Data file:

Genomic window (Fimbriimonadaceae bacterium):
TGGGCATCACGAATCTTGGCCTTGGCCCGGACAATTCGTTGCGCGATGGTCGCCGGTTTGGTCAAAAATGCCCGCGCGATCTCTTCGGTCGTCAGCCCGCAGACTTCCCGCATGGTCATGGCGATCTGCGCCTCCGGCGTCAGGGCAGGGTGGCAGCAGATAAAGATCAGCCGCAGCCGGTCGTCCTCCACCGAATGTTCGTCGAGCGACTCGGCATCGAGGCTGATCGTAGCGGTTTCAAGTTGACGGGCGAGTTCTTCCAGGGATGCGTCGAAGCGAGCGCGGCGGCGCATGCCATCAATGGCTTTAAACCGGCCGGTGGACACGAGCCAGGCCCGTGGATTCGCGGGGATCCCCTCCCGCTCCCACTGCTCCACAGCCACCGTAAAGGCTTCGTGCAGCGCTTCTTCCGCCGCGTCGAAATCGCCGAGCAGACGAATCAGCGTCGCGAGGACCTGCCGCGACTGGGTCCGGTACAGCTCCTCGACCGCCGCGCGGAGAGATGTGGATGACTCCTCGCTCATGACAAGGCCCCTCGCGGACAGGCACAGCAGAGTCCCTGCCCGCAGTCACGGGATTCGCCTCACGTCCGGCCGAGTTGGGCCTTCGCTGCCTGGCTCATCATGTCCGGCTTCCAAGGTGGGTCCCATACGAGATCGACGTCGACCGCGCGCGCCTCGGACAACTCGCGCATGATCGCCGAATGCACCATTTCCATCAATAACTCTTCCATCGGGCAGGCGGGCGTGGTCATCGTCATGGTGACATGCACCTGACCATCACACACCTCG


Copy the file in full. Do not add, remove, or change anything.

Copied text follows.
Genomic window (Fimbriimonadaceae bacterium):
TGGGCATCACGAATCTTGGCCTTGGCCCGGACAATTCGTTGCGCGATGGTCGCCGGTTTGGTCAAAAATGCCCGCGCGATCTCTTCGGTCGTCAGCCCGCAGACTTCCCGCATGGTCATGGCGATCTGCGCCTCCGGCGTCAGGGCAGGGTGGCAGCAGATAAAGATCAGCCGCAGCCGGTCGTCCTCCACCGAATGTTCGTCGAGCGACTCGGCATCGAGGCTGATCGTAGCGGTTTCAAGTTGACGGGCGAGTTCTTCCAGGGATGCGTCGAAGCGAGCGCGGCGGCGCATGCCATCAATGGCTTTAAACCGGCCGGTGGACACGAGCCAGGCCCGTGGATTCGCGGGGATCCCCTCCCGCTCCCACTGCTCCACAGCCACCGTAAAGGCTTCGTGCAGCGCTTCTTCCGCCGCGTCGAAATCGCCGAGCAGACGAATCAGCGTCGCGAGGACCTGCCGCGACTGGGTCCGGTACAGCTCCTCGACCGCCGCGCGGAGAGATGTGGATGACTCCTCGCTCATGACAAGGCCCCTCGCGGACAGGCACAGCAGAGTCCCTGCCCGCAGTCACGGGATTCGCCTCACGTCCGGCCGAGTTGGGCCTTCGCTGCCTGGCTCATCATGTCCGGCTTCCAAGGTGGGTCCCATACGAGATCGACGTCGACCGCGCGCGCCTCGGACAACTCGCGCATGATCGCCGAATGCACCATTTCCATCAATAACTCTTCCATCGGGCAGGCGGGCGTGGTCATCGTCATGGTGACATGCACCTGACCATCACACACCTCG